Pinot noir gets all the attention in Oregon’s Willamette Valley, yet, as vineyard developments have spread south and west, pockets of chardonnay land have emerged, growing wines that may someday challenge the pinot noir status quo. Elaine Chukan Brown reported on the trend in our October 2017 issue, tracing the upswing to a wine Dominique Lafon made at Evening Land Vineyards in 2007 (Summum, the current incarnation of ELV’s top chardonnay, earned 95 points from W&S critic Patrick J. Comiskey in its latest release.) That wine, from Seven Springs Vineyard, has inspired new plantings, like X-Novo and Kindred from Craig Williams, and Hope Well from Mimi Casteel, as well as renewed interest in older parcels, like Bunker Hill in the South Salem Hills. Walter Scott, Chapter 24 and Lingua Franca, all run by Evening Land alums, have made exceptional chardonnay from Bunker Hill. Here are some examples of new releases from south-central Willamette, with tasting notes from Comiskey. If you haven’t tasted any Willamette chardonnay recently, you owe it to yourself to check these out.
Bergström 2015 Willamette Valley Old Stones Chardonnay
The old stones in question are found on Temperance Hill in the Eola–Amity Hills, where Bergström sources this chardonnay. This wine never lacks for minerality, but it’s also bold and stylish, with golden fruit and a nutty caramel accent to its yeasty, tarte-tatin flavors. (94 points, $35; 1,000 cases)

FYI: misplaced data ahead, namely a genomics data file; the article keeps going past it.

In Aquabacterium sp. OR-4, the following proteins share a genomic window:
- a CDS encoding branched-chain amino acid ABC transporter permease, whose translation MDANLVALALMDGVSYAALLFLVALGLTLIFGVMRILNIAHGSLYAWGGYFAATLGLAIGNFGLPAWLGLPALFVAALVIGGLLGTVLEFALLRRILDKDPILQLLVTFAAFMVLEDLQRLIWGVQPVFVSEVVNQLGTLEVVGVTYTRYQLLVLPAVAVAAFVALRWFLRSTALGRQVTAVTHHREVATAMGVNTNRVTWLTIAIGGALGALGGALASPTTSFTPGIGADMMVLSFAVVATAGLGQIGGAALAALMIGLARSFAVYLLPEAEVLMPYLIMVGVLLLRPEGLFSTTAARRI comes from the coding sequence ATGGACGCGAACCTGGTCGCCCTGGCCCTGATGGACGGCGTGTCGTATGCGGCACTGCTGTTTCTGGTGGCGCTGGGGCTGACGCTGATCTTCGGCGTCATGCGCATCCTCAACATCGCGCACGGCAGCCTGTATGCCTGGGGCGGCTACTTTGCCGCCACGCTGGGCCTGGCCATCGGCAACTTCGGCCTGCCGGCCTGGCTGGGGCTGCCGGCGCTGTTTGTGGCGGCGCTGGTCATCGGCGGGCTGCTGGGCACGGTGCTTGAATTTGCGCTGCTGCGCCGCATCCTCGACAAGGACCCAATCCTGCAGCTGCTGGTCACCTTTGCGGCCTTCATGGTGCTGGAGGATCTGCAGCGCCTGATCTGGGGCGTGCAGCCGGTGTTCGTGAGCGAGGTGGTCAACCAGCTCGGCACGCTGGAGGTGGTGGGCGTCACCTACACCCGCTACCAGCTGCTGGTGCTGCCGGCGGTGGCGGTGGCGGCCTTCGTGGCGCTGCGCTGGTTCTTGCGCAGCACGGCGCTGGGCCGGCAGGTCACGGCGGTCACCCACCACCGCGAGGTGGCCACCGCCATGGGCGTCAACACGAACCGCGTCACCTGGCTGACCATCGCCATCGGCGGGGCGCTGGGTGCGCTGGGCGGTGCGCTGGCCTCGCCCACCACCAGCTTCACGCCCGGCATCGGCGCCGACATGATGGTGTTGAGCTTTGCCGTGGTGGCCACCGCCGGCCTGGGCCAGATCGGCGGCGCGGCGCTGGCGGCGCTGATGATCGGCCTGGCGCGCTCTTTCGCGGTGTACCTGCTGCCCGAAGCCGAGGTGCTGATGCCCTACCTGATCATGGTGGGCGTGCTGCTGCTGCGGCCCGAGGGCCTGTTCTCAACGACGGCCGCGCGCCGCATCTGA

Bryn Mawr 2016 Eola–Amity Hills Chardonnay
With delicate, high-toned apple-and-lees scents and a firm acidity that ripples through the fruit, this has a crunchiness, focus and a compelling sense of seashell minerality. Pour with lobster thermidor. (93 points, $35; 220 cases)
A volcanic spine runs through the center of Seven Springs Vineyard. The rows in that block regularly contribute to the Summum chardonnay, and no matter how warm the vintage, its structure stands as if tethered to that spine. This 2015 is ample, smelling of golden apples and lees, and while the flavors are no less substantial, the wine remains texturally lean and focused, with vibrant acidity and a stony grip. This will reward patient cellaring. (95 points, $100; 201 cases)
Cristom has made small amounts of chardonnay since the early 1990s. This one is at once lean and generous, chewy caramel notes and wheaty accents supporting pear and pineapple flavors. It’s quiet, balanced and comfortable in its middle weight and modest acids. (93 points, $40; 63 cases)
This savory, smoky white includes fruit from X Novo, Freedom Hill and Gibson. It’s crisp and terse, broadening with air, until the flavors come together with juicy breadth, reverting to a leesy savor on the finish. Pair it with almost anything, from chicken salad to chilled prawns. (90 points, $40; 490 cases)